I went to SETIs own website, where they describe their work, and in the FAQ, they have the most critical question: 

If an extraterrestrial civilization has a SETI project similar to our own, could they detect signals from Earth?

“In general, no. Most earthly transmissions are too weak to be found by equipment similar to ours at the distance of even the nearest star. But there are some important exceptions. High-powered radars and the Arecibo broadcast of 1974 (which lasted for only three minutes) could be detected at distances of tens to hundreds of light-years with a setup similar to our best SETI experiments.”

So, the answer is that we could have a civilization identical to us living in our very own neighborhood of the Milky Way, and we’d never detect them with our current capabilities. This puts an entirely different slant on their statements that they’ve been listening and haven’t heard anything.

What are they listening for? They assume that some advanced lifeform out there will make a beacon to let us know that they’re there. But the beacon would have to be powerful enough to create a signal on the level of astronomical events for us to detect it. 

All the talk of the Drake equation and the possibility of life developing somewhere else, and SETI can’t even search for what that equation implies. They’re searching for a civilization advanced enough to create signals on par with stars colliding just to announce that they exist. All of SETI’s listening makes the HUGE assumption that such a civilization would choose to do that. 

Wouldn’t it be FAR more economical and practical to develop a Von Neuman Probe and send them off through the galaxy? You could have probes stationed on every planet in the Milky Way within ~100,000 years just waiting for something interesting to happen without requiring faster than light travel.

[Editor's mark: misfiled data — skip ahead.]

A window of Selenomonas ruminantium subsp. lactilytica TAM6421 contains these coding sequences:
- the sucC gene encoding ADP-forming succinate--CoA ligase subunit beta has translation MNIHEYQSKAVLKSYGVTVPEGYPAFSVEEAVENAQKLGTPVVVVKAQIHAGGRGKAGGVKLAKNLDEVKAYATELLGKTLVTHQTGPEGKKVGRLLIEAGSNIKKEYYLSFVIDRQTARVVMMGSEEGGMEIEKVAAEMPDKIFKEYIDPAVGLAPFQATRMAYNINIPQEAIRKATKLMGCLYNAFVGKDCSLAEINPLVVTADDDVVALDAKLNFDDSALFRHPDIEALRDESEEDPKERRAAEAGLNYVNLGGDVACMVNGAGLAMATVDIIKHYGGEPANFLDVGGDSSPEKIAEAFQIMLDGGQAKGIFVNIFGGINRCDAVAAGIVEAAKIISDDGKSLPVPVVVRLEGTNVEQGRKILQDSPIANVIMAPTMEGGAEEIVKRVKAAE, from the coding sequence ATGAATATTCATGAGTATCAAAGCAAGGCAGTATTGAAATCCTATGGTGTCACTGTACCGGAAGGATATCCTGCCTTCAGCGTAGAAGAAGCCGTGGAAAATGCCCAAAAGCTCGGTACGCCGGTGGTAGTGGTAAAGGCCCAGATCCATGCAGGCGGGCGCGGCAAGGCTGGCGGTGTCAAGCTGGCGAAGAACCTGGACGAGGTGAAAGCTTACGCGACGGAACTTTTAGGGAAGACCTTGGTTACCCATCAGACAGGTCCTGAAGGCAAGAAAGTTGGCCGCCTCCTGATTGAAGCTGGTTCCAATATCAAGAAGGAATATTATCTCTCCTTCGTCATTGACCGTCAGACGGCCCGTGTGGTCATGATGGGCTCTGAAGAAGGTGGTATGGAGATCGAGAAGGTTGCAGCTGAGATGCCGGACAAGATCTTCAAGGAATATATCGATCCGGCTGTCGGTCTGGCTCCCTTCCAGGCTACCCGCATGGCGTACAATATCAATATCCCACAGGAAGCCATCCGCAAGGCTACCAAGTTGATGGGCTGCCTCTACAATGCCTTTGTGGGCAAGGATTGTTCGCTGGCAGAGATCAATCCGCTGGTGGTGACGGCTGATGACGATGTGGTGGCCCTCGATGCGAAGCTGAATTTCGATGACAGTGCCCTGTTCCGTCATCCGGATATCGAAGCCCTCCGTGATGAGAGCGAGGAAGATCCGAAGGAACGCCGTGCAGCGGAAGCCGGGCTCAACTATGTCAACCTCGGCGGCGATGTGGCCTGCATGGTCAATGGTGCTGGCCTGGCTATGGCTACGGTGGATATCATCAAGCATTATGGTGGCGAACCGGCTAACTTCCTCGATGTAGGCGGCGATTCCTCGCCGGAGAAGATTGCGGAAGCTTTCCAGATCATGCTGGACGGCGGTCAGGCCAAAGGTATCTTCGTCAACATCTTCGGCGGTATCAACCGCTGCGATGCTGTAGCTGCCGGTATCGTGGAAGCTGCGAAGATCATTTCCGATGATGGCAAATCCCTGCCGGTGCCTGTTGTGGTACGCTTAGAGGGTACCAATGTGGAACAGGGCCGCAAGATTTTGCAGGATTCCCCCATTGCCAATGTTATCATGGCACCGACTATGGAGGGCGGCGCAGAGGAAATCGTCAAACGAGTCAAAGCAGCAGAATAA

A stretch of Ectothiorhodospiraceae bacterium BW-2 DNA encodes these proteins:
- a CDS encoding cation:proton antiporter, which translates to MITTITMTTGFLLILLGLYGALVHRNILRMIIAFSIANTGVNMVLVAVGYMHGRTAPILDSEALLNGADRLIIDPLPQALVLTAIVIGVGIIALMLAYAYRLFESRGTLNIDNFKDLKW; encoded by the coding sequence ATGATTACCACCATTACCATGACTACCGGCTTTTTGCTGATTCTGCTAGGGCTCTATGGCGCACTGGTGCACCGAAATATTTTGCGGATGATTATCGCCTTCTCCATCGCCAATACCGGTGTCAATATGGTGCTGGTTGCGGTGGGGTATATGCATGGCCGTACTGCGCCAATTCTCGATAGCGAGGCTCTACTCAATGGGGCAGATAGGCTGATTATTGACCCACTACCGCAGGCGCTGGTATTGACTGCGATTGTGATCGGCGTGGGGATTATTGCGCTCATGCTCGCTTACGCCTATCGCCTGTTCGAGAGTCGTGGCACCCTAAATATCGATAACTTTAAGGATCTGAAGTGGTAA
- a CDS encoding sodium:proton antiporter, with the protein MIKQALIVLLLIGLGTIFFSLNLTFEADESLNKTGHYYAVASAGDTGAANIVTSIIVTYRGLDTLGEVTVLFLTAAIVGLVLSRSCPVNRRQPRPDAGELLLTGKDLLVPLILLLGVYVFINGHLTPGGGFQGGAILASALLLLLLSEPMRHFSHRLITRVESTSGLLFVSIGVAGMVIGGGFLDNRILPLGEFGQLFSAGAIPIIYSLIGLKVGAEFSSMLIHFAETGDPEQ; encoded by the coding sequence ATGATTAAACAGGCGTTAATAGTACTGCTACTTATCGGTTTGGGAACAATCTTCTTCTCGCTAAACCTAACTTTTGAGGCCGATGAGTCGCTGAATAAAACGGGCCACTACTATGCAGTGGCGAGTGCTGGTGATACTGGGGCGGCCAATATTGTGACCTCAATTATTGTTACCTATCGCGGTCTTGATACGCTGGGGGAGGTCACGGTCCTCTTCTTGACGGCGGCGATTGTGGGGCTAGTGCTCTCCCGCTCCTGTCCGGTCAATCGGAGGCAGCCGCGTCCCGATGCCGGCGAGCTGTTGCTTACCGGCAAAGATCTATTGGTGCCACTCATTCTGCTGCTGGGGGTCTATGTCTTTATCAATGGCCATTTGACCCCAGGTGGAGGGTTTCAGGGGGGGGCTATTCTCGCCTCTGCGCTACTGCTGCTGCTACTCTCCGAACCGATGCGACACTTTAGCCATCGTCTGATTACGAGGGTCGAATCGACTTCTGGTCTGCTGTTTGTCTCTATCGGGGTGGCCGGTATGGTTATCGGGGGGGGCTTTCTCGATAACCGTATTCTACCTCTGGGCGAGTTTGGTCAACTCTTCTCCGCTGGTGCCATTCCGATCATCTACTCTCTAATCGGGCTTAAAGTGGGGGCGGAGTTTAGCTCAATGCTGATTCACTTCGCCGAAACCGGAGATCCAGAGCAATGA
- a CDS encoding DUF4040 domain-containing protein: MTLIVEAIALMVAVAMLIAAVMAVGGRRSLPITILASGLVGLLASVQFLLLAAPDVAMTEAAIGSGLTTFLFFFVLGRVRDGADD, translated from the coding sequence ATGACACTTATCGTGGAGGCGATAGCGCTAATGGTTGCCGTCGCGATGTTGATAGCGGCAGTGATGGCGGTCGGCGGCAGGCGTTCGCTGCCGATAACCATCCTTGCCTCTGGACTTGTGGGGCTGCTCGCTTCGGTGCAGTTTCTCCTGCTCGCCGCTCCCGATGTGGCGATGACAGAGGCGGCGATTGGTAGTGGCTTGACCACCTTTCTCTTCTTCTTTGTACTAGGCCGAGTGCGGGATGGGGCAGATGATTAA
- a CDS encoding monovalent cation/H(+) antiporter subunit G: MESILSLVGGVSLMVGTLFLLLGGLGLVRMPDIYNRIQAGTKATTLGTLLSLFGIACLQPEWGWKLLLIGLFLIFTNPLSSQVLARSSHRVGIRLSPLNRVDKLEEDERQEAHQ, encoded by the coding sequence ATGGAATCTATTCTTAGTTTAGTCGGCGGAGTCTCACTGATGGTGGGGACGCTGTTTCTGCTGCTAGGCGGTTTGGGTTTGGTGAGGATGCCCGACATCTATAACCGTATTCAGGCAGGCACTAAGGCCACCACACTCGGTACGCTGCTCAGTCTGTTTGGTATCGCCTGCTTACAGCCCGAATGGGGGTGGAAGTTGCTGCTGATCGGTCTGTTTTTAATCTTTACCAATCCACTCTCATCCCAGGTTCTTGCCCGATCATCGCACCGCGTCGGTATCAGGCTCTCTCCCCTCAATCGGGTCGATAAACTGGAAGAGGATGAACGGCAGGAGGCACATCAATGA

I’m surprised that so many scientists dismiss this possibility out of hand because I believe there is a near 100% probability that within the next 100 years, we’ll achieve the technological developments required. Then we’ll launch our probes through the galaxy, and we’ll be the ones waiting for new life to develop on distant planets. There wouldn’t be any green men (or humans) running around, but there would be a system capable of producing research probes out of local materials with an AI to monitor and send back data. 

Non-SETI scientists keep saying that they can’t do anything without data. This is an issue, but the US military has high-quality data. Instead of just shrugging and walking away, we should be pushing the military to release the raw hi-def footage and radar data that they have so that it can be independently examined. The only thing blocking this is that some of the data gathering systems are classified.

I’ve also listened to several conversations with National Security folks that feel very certain that Russia and China don’t have the capabilities to be behind this. The US government says it wasn’t them. So that leaves us with the remaining possibilities. 

  • The US government is intentionally lying and creating this all as some performance. 
  • The source of the probe is not from an Earth government. 

I’m open to any other plausible explanation, but I think we’re well beyond the theory that it was a camera artifact and multiple pilots and camera / FLIR / radar systems all mistook a balloon floating over the water. 

In my opinion if SETI was truly interested in finding extra terrestrial intelligence, they should be picking up the investigation of these probes instead of being dogmatic about only looking through telescopes.